Stanley Fish’s “Is There a Text in This Class?” clarifies reader response theory and its implications for fearful critics. Reader response theory suggests that readers will and should interact emotionally with a text, rather than attempt (and inevitably fail) to devoid their analyses of any and all personal reaction. Fish argues in support of this theory and seeks to remind reader response skeptics that accepting a variety of different meanings as valid, in accordance with readers’ diverse contexts and backgrounds, does not fate literary analysis to an “infinite plurality of meanings” (307). He shows that language, especially the sentence, is subject to change in meaning depending upon context. Although language (and context) is extremely fluid and subjective, Fish claims that all communication takes part within a larger structure which “is not abstract and independent but social” (318). For this reason he shows personally relevant communication to be both communal and significant.
To illustrate this theory I sculpted a web from last week’s New Criticism art, which showed caged figures (emotions) unwillingly held captive within a cell. Rather than oppress the figures, this sculpture shows diverse emotions and responses (illustrated by the colorful “connection” pieces) to be active and necessary agents within the sculpture itself. Much like reader response theory’s emphasis on both the reader and text working together to create meaning, it is the presence and communication of the individual “emotions” and black bars that allow the sculpture to take form, thus creating the most meaning.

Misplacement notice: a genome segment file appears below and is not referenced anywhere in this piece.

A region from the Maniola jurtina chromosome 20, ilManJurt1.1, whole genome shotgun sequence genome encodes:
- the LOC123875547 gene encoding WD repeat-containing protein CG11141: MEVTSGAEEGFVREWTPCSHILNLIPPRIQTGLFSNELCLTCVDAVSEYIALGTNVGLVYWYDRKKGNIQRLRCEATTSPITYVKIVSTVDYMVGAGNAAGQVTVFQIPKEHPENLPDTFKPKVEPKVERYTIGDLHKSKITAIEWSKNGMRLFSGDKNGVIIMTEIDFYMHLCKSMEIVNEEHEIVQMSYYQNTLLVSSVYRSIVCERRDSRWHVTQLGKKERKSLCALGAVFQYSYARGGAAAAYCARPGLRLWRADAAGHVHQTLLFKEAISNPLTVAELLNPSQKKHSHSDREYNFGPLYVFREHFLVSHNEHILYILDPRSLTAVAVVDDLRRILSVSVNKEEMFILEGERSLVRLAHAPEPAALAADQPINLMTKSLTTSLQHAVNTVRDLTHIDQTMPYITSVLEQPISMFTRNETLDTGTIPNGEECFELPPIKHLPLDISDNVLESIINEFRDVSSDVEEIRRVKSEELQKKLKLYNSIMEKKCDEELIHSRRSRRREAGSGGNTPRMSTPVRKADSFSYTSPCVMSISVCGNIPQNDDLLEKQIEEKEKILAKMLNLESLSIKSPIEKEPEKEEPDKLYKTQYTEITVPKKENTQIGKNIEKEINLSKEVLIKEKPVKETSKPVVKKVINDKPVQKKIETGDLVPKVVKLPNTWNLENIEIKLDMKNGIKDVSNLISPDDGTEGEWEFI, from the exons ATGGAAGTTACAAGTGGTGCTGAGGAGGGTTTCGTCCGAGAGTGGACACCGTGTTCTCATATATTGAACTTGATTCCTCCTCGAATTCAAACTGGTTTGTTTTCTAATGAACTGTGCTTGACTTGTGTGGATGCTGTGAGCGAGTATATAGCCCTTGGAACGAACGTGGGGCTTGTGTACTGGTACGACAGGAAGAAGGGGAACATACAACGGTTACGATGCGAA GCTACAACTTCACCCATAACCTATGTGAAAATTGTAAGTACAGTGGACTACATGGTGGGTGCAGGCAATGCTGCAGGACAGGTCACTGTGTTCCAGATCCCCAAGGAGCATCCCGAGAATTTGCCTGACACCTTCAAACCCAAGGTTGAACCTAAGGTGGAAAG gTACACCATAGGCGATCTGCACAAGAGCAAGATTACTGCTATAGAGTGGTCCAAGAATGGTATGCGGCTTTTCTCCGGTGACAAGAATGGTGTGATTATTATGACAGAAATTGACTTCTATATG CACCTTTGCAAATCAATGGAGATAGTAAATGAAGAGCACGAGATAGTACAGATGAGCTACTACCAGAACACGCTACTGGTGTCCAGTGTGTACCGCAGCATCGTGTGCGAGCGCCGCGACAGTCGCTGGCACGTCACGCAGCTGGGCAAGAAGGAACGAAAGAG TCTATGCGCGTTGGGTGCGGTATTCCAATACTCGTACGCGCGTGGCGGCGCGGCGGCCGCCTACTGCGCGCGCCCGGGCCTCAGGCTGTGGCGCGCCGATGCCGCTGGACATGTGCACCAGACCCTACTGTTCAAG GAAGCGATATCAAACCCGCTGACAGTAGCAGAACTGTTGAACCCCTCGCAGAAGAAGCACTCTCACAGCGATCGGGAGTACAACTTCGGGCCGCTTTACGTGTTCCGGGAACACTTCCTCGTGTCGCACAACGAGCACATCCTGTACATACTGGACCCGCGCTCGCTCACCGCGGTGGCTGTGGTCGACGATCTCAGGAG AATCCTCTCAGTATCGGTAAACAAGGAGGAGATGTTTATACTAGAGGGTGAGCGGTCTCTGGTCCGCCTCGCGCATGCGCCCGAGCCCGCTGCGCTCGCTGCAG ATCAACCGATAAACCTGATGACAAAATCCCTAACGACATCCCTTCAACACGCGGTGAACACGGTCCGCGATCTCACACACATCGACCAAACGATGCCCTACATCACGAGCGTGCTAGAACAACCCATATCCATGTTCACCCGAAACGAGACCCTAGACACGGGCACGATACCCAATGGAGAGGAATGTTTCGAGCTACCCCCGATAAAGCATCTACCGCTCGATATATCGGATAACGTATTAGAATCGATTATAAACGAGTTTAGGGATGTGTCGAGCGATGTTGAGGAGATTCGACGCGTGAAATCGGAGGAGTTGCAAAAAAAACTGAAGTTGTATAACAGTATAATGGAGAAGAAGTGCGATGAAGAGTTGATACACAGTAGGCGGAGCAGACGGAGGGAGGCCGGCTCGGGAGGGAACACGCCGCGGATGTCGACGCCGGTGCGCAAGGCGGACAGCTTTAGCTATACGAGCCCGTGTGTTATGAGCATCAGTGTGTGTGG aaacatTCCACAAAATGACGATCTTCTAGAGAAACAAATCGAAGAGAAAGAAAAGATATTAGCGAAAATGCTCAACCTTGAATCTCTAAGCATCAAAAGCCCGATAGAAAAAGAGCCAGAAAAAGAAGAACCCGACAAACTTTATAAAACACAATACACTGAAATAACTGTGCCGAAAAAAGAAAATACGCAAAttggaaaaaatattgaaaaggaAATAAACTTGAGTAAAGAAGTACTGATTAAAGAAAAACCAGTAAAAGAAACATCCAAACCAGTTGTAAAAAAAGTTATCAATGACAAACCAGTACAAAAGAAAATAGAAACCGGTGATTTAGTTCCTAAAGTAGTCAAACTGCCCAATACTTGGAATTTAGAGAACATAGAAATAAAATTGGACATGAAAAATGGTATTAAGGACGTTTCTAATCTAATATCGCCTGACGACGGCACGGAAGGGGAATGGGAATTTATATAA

I am particularly interested in how reader response theory allows for communal representation through individual perspective. Although some critics believe its relativist nature to be destructive of meaning, I think both Stanley Fish and my sculpture work to show that personal response and communication allows for meaning to take a much more expansive and inclusive form. Because humans are social beings, no individual perspective can stand alone in total isolation from others. It is for this reason that I believe multiway communication that values the individual and the text equally is capable of productively generating webs of meaning that are accommodating of diverse groups within a culture while drawing attention to the most populated or “connective” ideas, without neglecting others. It is also for this reason that this particular model allows for growth and change, as any model honestly reflective of a given society or culture should.